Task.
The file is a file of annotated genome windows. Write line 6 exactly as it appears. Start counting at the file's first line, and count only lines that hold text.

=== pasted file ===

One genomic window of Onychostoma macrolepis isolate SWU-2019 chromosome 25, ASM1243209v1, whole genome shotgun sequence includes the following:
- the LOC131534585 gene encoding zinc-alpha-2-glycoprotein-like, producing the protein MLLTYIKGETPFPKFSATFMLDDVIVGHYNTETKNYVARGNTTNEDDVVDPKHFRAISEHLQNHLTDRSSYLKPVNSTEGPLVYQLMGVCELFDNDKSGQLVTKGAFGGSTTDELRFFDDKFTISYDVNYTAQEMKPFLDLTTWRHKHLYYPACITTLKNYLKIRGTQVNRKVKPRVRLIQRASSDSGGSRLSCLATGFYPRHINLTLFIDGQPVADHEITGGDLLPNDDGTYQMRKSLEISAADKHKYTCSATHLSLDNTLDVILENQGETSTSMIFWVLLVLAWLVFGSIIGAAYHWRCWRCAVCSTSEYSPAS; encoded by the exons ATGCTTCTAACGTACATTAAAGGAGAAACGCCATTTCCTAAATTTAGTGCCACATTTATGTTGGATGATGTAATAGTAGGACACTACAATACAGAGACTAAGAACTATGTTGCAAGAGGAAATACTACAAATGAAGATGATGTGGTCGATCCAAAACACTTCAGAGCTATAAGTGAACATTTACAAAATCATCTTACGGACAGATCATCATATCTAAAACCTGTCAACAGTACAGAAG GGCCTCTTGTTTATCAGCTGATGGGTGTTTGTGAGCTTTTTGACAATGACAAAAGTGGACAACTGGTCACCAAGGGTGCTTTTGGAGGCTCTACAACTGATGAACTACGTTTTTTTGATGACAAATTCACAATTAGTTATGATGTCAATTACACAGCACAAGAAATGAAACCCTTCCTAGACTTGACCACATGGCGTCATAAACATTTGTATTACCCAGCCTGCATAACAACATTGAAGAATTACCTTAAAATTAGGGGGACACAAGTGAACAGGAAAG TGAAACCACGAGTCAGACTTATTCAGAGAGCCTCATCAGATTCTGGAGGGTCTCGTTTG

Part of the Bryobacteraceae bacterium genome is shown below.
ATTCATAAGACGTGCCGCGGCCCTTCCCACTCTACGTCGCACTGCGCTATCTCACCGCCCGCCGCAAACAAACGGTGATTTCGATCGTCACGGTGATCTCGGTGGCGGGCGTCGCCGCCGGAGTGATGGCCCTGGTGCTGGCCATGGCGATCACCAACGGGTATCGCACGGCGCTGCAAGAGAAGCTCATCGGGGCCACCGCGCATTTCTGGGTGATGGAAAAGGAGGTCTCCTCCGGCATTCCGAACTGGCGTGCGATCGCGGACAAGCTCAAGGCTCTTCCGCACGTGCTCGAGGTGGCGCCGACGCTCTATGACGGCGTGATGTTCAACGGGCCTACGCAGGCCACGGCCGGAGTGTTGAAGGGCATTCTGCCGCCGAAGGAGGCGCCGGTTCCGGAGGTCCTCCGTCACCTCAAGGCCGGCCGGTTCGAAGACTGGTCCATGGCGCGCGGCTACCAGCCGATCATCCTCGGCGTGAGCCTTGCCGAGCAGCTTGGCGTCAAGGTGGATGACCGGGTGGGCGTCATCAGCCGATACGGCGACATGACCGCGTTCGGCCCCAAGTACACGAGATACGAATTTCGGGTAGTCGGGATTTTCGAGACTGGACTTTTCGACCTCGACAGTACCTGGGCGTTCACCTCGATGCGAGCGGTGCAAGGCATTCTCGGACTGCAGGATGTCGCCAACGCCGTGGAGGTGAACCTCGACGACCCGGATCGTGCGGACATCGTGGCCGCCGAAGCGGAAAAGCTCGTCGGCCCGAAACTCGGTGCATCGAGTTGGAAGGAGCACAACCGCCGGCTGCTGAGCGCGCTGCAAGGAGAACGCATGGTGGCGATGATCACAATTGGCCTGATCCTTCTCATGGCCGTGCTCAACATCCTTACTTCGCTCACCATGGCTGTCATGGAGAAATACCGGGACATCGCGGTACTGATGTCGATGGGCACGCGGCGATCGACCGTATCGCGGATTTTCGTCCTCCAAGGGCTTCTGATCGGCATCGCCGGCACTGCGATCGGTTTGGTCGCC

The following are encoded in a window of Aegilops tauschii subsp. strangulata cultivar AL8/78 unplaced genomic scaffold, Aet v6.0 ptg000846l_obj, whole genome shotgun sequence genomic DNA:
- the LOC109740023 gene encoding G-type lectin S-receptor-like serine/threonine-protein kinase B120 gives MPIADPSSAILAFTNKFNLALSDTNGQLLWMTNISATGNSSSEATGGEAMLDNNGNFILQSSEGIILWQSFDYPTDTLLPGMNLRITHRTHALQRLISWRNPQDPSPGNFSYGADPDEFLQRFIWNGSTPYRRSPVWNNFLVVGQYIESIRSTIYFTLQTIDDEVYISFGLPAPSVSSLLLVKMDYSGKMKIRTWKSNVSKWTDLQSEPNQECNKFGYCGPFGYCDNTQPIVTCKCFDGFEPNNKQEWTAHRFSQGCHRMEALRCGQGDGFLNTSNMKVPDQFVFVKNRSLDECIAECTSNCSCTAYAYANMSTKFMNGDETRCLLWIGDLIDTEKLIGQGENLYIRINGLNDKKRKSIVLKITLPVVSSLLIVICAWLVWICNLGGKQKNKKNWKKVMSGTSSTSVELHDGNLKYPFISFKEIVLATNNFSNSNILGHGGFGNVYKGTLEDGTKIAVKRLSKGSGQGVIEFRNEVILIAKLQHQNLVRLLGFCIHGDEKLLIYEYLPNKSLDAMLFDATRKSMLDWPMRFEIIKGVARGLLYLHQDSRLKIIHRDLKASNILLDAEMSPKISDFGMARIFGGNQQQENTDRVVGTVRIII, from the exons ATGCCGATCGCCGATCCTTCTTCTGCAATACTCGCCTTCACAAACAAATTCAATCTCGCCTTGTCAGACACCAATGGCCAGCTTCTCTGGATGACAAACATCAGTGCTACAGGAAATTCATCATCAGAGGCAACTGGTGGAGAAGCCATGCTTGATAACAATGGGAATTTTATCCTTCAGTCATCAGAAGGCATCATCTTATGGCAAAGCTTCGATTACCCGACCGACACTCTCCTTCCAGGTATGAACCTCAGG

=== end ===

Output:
- the LOC109740023 gene encoding G-type lectin S-receptor-like serine/threonine-protein kinase B120 gives MPIADPSSAILAFTNKFNLALSDTNGQLLWMTNISATGNSSSEATGGEAMLDNNGNFILQSSEGIILWQSFDYPTDTLLPGMNLRITHRTHALQRLISWRNPQDPSPGNFSYGADPDEFLQRFIWNGSTPYRRSPVWNNFLVVGQYIESIRSTIYFTLQTIDDEVYISFGLPAPSVSSLLLVKMDYSGKMKIRTWKSNVSKWTDLQSEPNQECNKFGYCGPFGYCDNTQPIVTCKCFDGFEPNNKQEWTAHRFSQGCHRMEALRCGQGDGFLNTSNMKVPDQFVFVKNRSLDECIAECTSNCSCTAYAYANMSTKFMNGDETRCLLWIGDLIDTEKLIGQGENLYIRINGLNDKKRKSIVLKITLPVVSSLLIVICAWLVWICNLGGKQKNKKNWKKVMSGTSSTSVELHDGNLKYPFISFKEIVLATNNFSNSNILGHGGFGNVYKGTLEDGTKIAVKRLSKGSGQGVIEFRNEVILIAKLQHQNLVRLLGFCIHGDEKLLIYEYLPNKSLDAMLFDATRKSMLDWPMRFEIIKGVARGLLYLHQDSRLKIIHRDLKASNILLDAEMSPKISDFGMARIFGGNQQQENTDRVVGTVRIII, from the exons ATGCCGATCGCCGATCCTTCTTCTGCAATACTCGCCTTCACAAACAAATTCAATCTCGCCTTGTCAGACACCAATGGCCAGCTTCTCTGGATGACAAACATCAGTGCTACAGGAAATTCATCATCAGAGGCAACTGGTGGAGAAGCCATGCTTGATAACAATGGGAATTTTATCCTTCAGTCATCAGAAGGCATCATCTTATGGCAAAGCTTCGATTACCCGACCGACACTCTCCTTCCAGGTATGAACCTCAGG